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How do we serve?

How do we look at and think about leadership, power or service? It is an important question in Hong Kong at this time, as the government of Leung Chun-ying comes under increasing pressure to answer that question.

It is necessary that those who are asking the question also propose a response and equally as important that we should all respond to the same question, as leadership is not just the prerogative of governments, but we are all called to be leaders in our own way.

Look at the leaders you know, how do they fit the model that Jesus offers? He preached and witnessed to a form of leadership that highlighted service and sacrifice, to the point of giving his life for all people.

We should ask ourselves, “What type of a leader am I?”

James and John, the sons of Zebedee, two of the earliest disciples to be called and two favourites of Jesus, were nicknamed by him the sons of thunder!

They show in the reading for today’s liturgy that they had still not grasped what it means to follow Jesus, as they ask special favours from him.

They wanted one of the two to be the supreme authority and the other one to have the next most highly favoured position next to the master.

The other disciples expressed their discontent with this. However, Jesus sets them on the right path. He tells them that Christians cannot go around lording it over other people, but that we are called to serve.

To be a Christian means to strive to live and love like Jesus.

On this World Mission Sunday we are reminded that as followers of Jesus we are called not to live off the work of others, or to exploit the poor, but to share our wealth with those who are excluded from their rightful share in the economic pie of the world.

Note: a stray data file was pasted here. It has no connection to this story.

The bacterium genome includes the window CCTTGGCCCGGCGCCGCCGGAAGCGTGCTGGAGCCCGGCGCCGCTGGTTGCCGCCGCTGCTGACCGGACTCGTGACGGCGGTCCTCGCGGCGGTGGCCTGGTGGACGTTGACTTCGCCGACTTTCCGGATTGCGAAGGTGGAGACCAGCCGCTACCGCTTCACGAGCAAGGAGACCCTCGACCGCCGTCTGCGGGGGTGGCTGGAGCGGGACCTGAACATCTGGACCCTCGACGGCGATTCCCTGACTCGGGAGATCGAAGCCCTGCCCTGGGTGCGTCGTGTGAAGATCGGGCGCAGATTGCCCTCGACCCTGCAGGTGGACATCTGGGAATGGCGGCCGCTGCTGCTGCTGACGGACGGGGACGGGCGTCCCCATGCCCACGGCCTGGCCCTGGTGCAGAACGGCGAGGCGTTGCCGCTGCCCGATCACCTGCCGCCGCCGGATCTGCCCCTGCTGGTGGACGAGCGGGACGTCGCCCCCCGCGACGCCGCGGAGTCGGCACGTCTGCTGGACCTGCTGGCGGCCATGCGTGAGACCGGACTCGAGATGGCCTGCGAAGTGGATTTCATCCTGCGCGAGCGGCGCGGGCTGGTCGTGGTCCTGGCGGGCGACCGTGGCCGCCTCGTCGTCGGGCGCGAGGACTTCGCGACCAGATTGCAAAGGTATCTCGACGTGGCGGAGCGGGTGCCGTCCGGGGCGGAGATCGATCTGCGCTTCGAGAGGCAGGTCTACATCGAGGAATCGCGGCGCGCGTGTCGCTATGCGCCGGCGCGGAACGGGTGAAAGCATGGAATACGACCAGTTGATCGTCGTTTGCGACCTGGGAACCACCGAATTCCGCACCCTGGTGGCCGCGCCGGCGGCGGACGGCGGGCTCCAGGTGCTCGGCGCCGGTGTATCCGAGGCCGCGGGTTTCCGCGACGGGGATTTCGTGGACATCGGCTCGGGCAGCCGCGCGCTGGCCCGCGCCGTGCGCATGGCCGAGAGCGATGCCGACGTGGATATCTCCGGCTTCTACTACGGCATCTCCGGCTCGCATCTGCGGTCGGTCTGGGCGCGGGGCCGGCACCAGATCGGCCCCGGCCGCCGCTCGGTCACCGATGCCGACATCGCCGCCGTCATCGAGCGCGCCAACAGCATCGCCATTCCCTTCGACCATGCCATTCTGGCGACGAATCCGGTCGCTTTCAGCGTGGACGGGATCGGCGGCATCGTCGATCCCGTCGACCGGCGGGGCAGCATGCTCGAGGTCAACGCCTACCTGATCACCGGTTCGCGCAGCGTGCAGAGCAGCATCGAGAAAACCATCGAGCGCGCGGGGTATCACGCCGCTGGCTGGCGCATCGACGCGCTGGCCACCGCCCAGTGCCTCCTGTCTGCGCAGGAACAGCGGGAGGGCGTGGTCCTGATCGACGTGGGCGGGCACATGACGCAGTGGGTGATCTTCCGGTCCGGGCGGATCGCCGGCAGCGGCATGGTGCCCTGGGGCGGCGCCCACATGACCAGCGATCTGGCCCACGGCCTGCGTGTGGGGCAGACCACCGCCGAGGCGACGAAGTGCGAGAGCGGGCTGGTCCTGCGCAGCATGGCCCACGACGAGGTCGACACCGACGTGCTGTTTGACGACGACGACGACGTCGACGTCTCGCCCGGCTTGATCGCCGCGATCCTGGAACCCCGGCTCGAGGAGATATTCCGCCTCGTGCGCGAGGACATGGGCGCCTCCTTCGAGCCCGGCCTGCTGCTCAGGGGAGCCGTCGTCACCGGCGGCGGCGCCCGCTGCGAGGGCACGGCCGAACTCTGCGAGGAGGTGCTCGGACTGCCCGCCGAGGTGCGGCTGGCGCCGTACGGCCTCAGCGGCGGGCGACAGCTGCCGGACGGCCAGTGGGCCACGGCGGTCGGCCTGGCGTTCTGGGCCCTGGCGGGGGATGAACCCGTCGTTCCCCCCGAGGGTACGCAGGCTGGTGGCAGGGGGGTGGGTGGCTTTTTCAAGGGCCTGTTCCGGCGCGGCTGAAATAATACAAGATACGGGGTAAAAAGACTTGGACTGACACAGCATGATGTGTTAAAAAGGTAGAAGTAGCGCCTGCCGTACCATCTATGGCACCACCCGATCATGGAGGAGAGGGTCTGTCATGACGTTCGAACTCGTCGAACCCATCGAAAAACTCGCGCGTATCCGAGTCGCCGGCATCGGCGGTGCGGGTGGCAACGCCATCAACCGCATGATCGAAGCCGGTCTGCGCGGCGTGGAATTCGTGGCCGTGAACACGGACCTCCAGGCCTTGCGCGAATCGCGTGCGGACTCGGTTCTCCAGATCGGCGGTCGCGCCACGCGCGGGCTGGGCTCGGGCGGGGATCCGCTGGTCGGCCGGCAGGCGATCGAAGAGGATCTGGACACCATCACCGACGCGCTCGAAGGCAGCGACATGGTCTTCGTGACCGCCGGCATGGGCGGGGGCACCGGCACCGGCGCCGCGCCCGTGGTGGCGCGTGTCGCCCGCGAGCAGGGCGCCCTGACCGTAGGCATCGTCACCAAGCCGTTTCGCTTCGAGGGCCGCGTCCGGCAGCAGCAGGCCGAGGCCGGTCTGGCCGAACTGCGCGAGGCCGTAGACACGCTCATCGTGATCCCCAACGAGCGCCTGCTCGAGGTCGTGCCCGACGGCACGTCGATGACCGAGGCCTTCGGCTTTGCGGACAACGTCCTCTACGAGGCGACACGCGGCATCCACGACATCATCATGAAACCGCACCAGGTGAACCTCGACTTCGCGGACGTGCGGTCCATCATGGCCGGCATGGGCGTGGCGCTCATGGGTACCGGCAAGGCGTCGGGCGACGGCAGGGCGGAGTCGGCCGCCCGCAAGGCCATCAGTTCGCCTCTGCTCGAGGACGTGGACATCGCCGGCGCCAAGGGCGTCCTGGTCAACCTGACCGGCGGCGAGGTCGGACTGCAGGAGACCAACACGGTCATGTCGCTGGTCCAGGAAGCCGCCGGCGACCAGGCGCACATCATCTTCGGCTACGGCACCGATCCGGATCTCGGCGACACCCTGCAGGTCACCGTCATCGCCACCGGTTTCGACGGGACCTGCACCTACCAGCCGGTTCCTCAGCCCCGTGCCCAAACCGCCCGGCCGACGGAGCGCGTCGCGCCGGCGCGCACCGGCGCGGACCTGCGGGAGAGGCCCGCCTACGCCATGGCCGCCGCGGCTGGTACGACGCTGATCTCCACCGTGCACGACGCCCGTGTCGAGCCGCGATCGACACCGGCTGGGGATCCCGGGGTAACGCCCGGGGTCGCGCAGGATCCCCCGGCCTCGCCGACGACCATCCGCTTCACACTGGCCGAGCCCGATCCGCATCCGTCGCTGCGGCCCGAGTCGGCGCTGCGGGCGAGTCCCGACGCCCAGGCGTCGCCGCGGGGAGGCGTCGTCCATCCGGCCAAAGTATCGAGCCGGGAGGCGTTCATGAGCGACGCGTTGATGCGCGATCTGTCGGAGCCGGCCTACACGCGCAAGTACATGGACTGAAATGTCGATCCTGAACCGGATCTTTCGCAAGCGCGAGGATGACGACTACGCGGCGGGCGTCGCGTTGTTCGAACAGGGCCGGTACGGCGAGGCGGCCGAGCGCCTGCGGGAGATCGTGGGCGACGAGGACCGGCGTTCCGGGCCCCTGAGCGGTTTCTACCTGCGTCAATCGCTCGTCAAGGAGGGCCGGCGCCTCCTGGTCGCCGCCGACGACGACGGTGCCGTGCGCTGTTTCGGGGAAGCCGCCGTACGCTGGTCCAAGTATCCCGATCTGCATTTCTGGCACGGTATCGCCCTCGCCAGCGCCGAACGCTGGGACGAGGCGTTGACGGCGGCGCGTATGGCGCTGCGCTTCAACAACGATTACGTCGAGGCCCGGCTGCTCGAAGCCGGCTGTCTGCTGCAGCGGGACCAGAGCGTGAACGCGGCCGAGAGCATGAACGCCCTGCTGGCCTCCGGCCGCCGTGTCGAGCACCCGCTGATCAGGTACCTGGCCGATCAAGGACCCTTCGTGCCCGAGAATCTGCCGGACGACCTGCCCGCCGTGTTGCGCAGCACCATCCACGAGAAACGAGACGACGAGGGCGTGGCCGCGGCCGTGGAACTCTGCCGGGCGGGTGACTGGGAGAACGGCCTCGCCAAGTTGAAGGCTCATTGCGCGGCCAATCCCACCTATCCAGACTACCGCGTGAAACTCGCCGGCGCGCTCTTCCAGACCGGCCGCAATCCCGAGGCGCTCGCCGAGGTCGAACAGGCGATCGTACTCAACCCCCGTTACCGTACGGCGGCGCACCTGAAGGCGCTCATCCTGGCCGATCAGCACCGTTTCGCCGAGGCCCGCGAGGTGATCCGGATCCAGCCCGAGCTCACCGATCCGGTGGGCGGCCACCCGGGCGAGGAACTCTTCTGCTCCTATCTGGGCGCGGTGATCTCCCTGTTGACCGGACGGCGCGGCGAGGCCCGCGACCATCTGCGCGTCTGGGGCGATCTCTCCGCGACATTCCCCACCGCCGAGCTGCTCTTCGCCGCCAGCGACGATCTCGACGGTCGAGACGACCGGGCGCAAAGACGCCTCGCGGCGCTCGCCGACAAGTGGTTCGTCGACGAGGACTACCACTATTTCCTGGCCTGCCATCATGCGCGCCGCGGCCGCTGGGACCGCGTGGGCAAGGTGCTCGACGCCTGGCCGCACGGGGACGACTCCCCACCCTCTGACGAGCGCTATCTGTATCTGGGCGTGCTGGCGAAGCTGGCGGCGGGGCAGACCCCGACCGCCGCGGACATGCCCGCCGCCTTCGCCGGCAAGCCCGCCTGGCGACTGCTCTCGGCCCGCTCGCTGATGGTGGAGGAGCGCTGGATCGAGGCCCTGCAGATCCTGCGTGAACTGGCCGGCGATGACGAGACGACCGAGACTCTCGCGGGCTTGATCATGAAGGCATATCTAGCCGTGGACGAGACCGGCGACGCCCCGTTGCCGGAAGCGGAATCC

We are asked to give, because we can give. And it is especially important to remember that we are giving to other people who are also created in the same image and likeness of God.

They too have the same right as we do to live with dignity.

In doing this we are placing our trust in God. A good suggestion for today is to spend a bit of time meditating on the words of the psalm, “Lord, let your mercy be on us, as we place our trust in you.”

Consider how much courage it takes for us to trust completely in God rather than tell God what to do! We can also consider how much attention we pay to the word of God.

St. Jerome wrote, “The gospel is the body of Christ; for me, the holy scriptures are his teaching. When we approach the Eucharist, if a crumb falls to the ground we are troubled. Yet when we are listening to the word of God, and God’s word and Christ’s flesh and blood are being poured into our ears we pay no heed, what great peril should we not feel?”

Diocese of Sandhurst Bulletin